Nov 4, 2021 | Articles, Tax

Or can SARS use code 3702 to audit potential business kilometres travelled?



I HAVE often wondered whether SARS officials thoroughly review the submitted logbooks when taxpayers claim for travel expenses incurred as a result of business travel, or are these requested just to tick a box?

This sense of wonder has been recently resolved—SARS audits the logbooks to the extent of even requesting the details of the person or company being visited!

SARS recently changed the format in which logbooks should be captured.  It is now compulsory to keep a logbook of all business kilometres travelled if taxpayers want to claim a travel deduction.

The logbook must contain the following minimum information relating to business travel:

  • The date of travel;
  • Total kilometres travelled (business and private); and
  • Travel details (where to and reason for the trip)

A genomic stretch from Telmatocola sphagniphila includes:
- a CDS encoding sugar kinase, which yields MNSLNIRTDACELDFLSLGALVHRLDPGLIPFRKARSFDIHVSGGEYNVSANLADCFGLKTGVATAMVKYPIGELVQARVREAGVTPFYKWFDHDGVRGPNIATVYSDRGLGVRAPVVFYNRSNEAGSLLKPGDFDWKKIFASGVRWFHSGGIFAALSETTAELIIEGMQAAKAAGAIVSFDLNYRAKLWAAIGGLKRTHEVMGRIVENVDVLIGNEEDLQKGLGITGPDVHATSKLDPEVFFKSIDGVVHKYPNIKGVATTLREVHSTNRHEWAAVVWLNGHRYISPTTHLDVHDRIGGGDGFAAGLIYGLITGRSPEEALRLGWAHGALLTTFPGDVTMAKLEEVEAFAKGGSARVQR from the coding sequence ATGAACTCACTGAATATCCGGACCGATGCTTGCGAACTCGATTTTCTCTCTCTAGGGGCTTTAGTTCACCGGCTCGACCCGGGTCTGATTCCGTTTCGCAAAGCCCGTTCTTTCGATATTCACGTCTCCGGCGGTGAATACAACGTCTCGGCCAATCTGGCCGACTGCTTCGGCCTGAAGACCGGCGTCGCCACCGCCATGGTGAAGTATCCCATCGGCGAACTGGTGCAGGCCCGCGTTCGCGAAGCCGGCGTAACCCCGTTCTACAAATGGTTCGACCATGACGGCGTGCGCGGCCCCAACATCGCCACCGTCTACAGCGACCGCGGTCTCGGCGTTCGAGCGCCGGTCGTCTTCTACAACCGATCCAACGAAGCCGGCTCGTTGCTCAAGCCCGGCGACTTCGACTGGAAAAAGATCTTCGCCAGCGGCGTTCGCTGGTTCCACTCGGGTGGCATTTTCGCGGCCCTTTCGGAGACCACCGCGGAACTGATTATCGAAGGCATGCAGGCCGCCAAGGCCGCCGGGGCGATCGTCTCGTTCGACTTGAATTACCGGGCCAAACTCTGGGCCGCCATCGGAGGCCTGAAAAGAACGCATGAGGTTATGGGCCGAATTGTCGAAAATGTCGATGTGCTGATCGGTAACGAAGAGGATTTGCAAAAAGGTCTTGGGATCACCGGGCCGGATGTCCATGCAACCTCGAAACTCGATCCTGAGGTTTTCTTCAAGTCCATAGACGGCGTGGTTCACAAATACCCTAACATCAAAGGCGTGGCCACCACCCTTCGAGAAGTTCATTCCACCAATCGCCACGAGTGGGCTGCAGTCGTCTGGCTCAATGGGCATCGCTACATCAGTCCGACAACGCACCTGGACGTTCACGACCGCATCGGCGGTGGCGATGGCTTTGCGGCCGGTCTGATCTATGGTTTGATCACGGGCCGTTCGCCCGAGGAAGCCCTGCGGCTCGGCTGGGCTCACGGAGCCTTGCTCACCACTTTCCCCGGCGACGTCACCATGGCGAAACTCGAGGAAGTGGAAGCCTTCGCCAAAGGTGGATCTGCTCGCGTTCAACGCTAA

Taxpayers have to record their odometer readings on 1 March each year (the first day of the tax year for individuals), and again on the last day of February the following year (the last day of the tax year for individuals).  The difference between the closing and opening readings will give the total kilometres travelled for the year.

It is true that the above exercise can be quite stressful—sometimes, you could also simply forget to update the logbook timeously—which again poses the question of whether the logbooks submitted to SARS are a true reflection of the taxpayer’s business travel.